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An unfamiliar sense of excitement for the future…

It seems striking to me how often I have witnessed here a sense of excitement and potential for change with regard to the performing arts in China. Whether dance companies or experimental theatre and dance venue, many voices here talk about a chance for a strong development of a performance culture.

This has been expressed in various ways, but what I heard several times was that audiences here need to be ‘educated’ to appreciate performance more. At a recent visit to the Central Academy of Drama in Beijing, which is the top conservatoire in the country, Hao Rong, the Director of the Acting programme, even drew a direct comparison to the future of China versus the future of the West. As he expressed it, China has a “better future” than the UK, since although many small theatres already exist in the latter country, the potential for growth is hence comparatively less and smaller than in China, where many small venues can still open up.

Similarly Peng Tao, the company director of Tao Dance Theater, spoke about a fascination with the Asian dancer’s body, over an interest with the Western dancer’s body. He explained that he perceived China as a ”huge resource” at present, where something special can happen if you use it. This, he stated, is also the reason for his decision to live and work in China now.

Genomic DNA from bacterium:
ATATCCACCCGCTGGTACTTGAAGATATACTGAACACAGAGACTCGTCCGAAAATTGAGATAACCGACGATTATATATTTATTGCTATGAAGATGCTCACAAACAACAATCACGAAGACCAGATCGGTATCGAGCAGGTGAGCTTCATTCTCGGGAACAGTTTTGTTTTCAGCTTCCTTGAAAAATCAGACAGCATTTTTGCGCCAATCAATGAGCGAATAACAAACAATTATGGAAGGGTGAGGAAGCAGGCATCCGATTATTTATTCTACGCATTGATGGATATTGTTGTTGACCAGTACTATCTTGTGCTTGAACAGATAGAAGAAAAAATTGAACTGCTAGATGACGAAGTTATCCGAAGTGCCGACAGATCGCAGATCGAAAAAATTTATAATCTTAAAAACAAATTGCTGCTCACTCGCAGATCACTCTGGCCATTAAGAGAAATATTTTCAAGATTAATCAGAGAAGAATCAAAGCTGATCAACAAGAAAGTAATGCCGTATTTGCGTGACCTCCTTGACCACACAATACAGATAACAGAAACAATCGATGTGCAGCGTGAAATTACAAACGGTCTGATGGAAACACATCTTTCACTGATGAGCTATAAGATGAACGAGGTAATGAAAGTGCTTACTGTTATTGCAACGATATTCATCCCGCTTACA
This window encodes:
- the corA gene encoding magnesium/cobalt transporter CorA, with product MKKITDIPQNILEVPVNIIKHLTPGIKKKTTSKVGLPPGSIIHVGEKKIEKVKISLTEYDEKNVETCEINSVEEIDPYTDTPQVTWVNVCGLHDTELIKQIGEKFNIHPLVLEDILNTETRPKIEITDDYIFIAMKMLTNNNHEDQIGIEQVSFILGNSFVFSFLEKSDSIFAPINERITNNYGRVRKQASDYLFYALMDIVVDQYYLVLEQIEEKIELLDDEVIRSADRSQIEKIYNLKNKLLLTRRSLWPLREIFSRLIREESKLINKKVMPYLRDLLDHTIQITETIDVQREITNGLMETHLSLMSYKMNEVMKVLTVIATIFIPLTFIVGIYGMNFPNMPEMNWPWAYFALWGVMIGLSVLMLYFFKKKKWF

The potential for change and growth seems to be valued higher than the present state of affairs, not unlike what takes place in the political and economic environment. An excitement for what is to come is what I sense to be in the air in this fast-changing country. A very different feeling seems to exist in the West, where we seem to be fearful a lot of the time of the future, due to changes in the financial climate and restrictions in the education system.

     

                798 Art District Beijing, 2012

Along with this excitement for the future I sense a strong preoccupation with itself in China, and I wonder sometimes how much anybody else will actually be let into their processes. There is much eagerness to develop China and Chinese culture itself, and also make an impact elsewhere, in the West, but I wonder sometimes how much this trend is receptive to what is ‘other’ to them, how much non-Chinese culture they would be willing to absorb at present?

It feels to me that there is an incredibly strong sense that this is their time now  in China – and boy, it hasn’t ended yet!!

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